Theresa May : Campaigners slam United Kingdom plans on cutting plastic waste

Brits to get 5p for recycling plastic bottles — as Michael Gove ditches his throwaway cup

May extends 5p plastic bag charges to all small shops in bid to end Britain's 'throwaway culture'

Commenting on the announcement, Pippa Tyrell of local environmental group Transition Wilmslow, says: "What most seem to forget is that people are not paying the 5p plastic bag charge; plastic bag use has dropped by 85%".

Marcus Gover, CEO at WRAP, said: "So far the solutions to plastic waste have been piecemeal".

She said: "We will incorporate all existing European Union environmental regulations into domestic legalisation when we leave".

An estimated 8.3 billion tonnes of plastic have been produced since the 1950s and research suggests this figure could to jump to 34 billion tonnes by 2050 unless urgent action is taken to cut demand.

By leading the world in setting such a target for the end to plastic pollution, Mrs May will sat that the United Kingdom is "demonstrating global leadership [that] will also do more to help developing nations tackle pollution and reduce plastic waste, including through United Kingdom aid".

I understand that the document will cover many policy areas, including: managing land sustainably; enhancing nature and recovering wildlife; increasing people's health and well-being through nature; resource efficiency, reduction of pollution and waste and protecting and improving the global environment.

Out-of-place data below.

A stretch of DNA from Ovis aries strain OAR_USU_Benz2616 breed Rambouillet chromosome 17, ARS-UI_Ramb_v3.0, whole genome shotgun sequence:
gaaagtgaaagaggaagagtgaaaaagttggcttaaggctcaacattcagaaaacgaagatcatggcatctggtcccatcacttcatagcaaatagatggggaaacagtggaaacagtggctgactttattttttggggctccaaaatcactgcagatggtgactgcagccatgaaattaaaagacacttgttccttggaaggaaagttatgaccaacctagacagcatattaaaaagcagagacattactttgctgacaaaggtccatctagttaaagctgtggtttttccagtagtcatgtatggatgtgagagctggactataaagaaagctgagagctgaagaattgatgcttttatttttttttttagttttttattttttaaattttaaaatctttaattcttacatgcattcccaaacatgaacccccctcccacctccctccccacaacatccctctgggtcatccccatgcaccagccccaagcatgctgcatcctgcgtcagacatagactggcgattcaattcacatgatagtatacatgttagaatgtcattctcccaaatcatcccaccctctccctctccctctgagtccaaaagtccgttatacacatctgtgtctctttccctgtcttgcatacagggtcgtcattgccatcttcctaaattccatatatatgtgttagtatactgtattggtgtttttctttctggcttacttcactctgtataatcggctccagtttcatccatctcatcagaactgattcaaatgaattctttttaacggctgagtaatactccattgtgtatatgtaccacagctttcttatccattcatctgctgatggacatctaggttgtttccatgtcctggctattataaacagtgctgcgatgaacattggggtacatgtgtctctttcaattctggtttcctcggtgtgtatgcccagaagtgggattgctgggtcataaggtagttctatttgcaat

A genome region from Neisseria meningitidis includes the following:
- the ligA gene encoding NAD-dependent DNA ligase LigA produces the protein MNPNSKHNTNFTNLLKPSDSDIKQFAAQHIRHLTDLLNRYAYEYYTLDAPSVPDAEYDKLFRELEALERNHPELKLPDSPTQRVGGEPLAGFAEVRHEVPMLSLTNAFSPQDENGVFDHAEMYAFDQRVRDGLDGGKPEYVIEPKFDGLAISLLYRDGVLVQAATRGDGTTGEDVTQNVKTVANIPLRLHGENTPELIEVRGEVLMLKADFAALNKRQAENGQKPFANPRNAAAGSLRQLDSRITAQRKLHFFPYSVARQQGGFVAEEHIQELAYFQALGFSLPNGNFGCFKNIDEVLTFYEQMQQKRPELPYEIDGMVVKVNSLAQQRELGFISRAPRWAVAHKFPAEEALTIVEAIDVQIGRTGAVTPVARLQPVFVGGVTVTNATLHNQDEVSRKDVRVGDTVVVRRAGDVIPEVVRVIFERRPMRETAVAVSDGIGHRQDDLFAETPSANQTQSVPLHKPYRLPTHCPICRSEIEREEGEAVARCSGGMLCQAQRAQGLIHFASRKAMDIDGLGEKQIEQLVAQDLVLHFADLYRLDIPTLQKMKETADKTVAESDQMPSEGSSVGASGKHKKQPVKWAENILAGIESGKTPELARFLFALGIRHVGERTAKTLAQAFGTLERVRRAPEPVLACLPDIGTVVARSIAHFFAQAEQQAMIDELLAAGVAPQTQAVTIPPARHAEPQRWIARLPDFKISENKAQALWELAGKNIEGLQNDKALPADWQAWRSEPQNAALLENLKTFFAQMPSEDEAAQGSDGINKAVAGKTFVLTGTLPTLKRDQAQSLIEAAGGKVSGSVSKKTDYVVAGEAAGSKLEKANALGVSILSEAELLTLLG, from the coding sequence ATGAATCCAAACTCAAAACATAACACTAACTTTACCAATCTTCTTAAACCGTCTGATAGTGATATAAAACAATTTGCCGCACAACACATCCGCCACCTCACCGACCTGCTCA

Ministers have been under political pressure to do more for the environment after it was identified by the Tory think-tank Bright Blue as the key issue for young voters, who failed to back the party in large numbers at the 2017 general election.

She added: "With the promise of a new Resource and Waste Strategy this year it is vital we get the details right and this means a root and branch reform of Producer Responsibility thinking in the United Kingdom and the channelling of much needed funds to councils to support household recycling".

However, the organisation warned that the government needs to develop a strategy to help retailers shift to a circular economy.

"But what are we going to do in the short term to make that happen?"

At present, shops with fewer that 250 employees are exempt from the levy, which according to the government has contributed to an nearly 90 per cent reduction in use of single-use plastics bags in England since its introduction in October 2015.

The plan will be unveiled on Thursday and Whitehall sources confirmed that a consultation on extending the plastic bag charge will form part of it.

"A comprehensive approach will ensure that we avoid unintended consequences", said Andrew Opie, director of food policy at the BRC.

The independent retailers' federation NFRN welcomed proposals to extend the plastic bag charge to smaller stores in England. He added: "There was much to welcome".

But critics of the plan have called it a "missed opportunity" and say it should be underpinned by new laws in order to hold the Government and businesses to account. "This is the right ambition, setting us apart from a race to the bottom that would only end badly for the United Kingdom".

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